Oasis Brewing, located on Lake Travis, Texas has been around for less than a year. Their inventory is fairly small keeping only three mainstays in their lineup, Slow Ride Pale Ale, Luchesa Lager and their Great American Beer Festival gold medal-winning London Homesick Ale. Its grand opening was just back in August and though they have only been around a short while, besides the three standard beers they brew there have been six others in their arsenal, Lake Monster being one those.
In November, Oasis released Lake Monster, a porter, in cans. The beer was released on Nov. 1 at a Dia de los Muertos party alongside The Bogue and Possum Porter. Lake Monster was barrel-aged with Solera Winery Montepulciano for two months.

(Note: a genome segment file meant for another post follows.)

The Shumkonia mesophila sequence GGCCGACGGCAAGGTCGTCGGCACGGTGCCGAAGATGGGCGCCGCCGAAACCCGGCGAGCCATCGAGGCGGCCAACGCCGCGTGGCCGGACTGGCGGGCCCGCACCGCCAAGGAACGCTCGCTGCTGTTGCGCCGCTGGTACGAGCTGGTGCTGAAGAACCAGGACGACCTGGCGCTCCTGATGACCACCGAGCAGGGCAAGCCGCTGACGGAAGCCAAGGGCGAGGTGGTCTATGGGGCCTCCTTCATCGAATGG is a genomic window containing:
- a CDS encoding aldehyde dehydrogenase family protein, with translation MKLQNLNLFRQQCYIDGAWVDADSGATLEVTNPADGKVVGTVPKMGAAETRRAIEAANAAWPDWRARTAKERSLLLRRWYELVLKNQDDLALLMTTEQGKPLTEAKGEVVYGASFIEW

Lake Monster is about as close to black as you can get without it being the color, a very dark brown with a khaki-like head that lingers for a long time. Even after the beer settled, a thin line of the brown head remained. No light comes through the beer, but you can see the brown hues when you see the beer under direct light.
The smell of Lake Monster is rather interesting to me. The beer sits at 8.2 percent and looks like it is going to be full of aroma, but after taking a deep breath it was very weak on the nose. What I picked up was roasted malts, faint coffee, some sweetness, chocolate and dark fruit. I expected it to be a lot heavier on the aroma, but it did have a lot going on.
There is more flavor on the palate than the nose of the beer would suggest. I tasted semi-sweet chocolate off of the bat, followed by an oak-like dryness. Other things I picked up were dark fruit and a sort of creamy dryness I get from a pecan. The mouth feel overall was medium bodied and the beer was carbonated well. I could detect the oak character from the barrel, the dryness a wine leaves my mouth feeling like and also the dark fruits you would expect from a red wine.1 With the higher ABV it hides a lot of the great character the beer could benefit from with more time in a barrel.